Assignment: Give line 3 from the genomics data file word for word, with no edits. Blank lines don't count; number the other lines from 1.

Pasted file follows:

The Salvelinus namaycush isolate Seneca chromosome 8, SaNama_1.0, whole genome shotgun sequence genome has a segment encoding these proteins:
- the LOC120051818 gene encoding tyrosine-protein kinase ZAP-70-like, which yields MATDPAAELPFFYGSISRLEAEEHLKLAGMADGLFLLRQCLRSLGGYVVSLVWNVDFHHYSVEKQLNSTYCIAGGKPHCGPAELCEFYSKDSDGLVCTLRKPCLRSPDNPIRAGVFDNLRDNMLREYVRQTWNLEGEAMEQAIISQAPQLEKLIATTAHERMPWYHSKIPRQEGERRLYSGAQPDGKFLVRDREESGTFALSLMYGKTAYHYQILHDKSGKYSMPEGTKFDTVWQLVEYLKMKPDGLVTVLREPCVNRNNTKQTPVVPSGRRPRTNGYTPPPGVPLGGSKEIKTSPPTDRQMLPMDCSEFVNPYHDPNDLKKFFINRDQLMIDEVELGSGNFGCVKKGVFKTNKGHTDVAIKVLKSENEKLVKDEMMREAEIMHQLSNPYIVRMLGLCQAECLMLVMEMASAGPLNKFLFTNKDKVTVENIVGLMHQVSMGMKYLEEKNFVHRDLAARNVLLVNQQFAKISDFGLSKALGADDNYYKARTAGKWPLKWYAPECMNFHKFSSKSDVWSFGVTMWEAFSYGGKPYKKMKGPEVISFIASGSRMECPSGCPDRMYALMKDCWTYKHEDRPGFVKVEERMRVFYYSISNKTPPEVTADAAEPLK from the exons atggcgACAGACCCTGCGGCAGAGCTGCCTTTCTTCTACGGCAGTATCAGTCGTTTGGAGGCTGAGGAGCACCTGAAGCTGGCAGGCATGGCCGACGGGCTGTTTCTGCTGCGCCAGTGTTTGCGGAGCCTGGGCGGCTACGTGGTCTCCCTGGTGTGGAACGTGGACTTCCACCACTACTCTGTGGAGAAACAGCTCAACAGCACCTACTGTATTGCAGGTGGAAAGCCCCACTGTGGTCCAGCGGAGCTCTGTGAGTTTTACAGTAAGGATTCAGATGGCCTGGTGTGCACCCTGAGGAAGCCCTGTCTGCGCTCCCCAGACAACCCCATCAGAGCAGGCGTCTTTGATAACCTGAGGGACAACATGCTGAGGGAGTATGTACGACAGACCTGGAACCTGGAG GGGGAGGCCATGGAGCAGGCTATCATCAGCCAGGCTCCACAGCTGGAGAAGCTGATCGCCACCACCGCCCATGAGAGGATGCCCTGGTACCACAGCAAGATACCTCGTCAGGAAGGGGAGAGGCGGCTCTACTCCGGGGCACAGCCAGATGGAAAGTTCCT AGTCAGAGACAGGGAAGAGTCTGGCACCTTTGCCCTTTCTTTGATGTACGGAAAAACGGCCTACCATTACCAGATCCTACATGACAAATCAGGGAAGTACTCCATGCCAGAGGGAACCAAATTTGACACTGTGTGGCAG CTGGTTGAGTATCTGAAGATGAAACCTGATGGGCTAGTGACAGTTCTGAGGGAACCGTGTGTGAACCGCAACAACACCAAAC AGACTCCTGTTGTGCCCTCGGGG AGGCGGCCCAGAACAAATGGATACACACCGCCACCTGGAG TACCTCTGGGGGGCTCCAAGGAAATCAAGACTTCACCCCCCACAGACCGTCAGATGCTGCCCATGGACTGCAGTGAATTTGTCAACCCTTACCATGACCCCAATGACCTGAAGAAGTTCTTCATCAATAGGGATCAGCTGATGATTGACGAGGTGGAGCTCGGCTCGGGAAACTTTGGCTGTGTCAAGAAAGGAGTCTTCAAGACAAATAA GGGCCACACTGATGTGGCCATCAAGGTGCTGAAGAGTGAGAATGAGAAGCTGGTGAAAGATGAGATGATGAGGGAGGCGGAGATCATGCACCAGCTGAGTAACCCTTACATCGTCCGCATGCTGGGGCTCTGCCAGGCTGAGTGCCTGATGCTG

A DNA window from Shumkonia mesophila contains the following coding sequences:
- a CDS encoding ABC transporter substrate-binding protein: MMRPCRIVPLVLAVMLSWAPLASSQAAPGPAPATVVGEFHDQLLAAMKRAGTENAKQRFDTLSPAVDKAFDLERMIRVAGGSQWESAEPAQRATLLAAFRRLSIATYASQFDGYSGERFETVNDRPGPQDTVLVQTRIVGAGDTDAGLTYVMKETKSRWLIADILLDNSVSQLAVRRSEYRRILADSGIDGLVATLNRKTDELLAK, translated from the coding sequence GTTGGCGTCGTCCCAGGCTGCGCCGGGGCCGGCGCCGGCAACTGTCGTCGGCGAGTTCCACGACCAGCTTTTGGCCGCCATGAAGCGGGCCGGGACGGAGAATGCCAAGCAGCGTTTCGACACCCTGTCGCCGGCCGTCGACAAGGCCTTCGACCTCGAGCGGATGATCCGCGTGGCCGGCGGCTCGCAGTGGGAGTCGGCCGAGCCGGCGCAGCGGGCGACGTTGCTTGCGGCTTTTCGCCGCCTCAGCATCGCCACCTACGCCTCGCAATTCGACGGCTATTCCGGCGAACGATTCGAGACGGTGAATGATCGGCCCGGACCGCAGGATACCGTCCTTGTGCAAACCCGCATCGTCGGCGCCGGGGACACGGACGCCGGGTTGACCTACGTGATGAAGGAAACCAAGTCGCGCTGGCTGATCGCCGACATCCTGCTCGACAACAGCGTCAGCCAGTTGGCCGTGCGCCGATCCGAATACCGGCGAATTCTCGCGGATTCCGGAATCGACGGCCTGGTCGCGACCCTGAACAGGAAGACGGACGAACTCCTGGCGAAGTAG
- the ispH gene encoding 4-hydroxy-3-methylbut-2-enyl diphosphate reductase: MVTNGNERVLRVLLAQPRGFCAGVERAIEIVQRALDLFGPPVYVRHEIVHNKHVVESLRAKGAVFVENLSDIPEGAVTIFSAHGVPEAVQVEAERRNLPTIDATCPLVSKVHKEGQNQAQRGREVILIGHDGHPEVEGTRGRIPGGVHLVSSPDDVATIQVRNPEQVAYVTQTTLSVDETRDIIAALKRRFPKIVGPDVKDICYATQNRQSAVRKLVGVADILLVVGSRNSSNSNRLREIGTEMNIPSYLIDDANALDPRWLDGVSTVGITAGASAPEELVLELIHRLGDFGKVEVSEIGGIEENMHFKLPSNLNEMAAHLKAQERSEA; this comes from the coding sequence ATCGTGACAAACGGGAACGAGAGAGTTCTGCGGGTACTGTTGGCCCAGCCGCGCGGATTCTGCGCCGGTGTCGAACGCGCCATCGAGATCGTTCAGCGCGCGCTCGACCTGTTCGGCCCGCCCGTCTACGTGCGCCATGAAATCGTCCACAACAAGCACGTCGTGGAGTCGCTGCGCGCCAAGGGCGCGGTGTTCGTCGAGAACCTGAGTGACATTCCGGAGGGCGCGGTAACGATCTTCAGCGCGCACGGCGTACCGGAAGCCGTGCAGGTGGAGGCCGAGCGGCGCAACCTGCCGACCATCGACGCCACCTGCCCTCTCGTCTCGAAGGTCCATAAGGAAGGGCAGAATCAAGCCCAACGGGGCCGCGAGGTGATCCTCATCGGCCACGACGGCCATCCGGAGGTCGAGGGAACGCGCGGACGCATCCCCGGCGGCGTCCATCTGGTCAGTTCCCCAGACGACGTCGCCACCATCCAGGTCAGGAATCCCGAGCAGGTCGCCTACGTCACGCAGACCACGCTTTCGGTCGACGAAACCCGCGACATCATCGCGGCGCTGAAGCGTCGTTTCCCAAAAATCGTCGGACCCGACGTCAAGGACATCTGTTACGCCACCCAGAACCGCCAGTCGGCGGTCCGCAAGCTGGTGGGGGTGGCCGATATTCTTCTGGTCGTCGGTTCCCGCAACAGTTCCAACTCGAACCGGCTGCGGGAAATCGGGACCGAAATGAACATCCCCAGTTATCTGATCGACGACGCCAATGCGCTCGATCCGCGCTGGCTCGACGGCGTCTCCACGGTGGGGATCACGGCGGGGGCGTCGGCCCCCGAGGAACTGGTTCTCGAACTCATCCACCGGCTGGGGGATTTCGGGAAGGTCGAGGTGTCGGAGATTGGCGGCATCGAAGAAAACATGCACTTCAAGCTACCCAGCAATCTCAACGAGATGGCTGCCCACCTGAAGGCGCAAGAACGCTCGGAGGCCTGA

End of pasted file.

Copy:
A DNA window from Shumkonia mesophila contains the following coding sequences: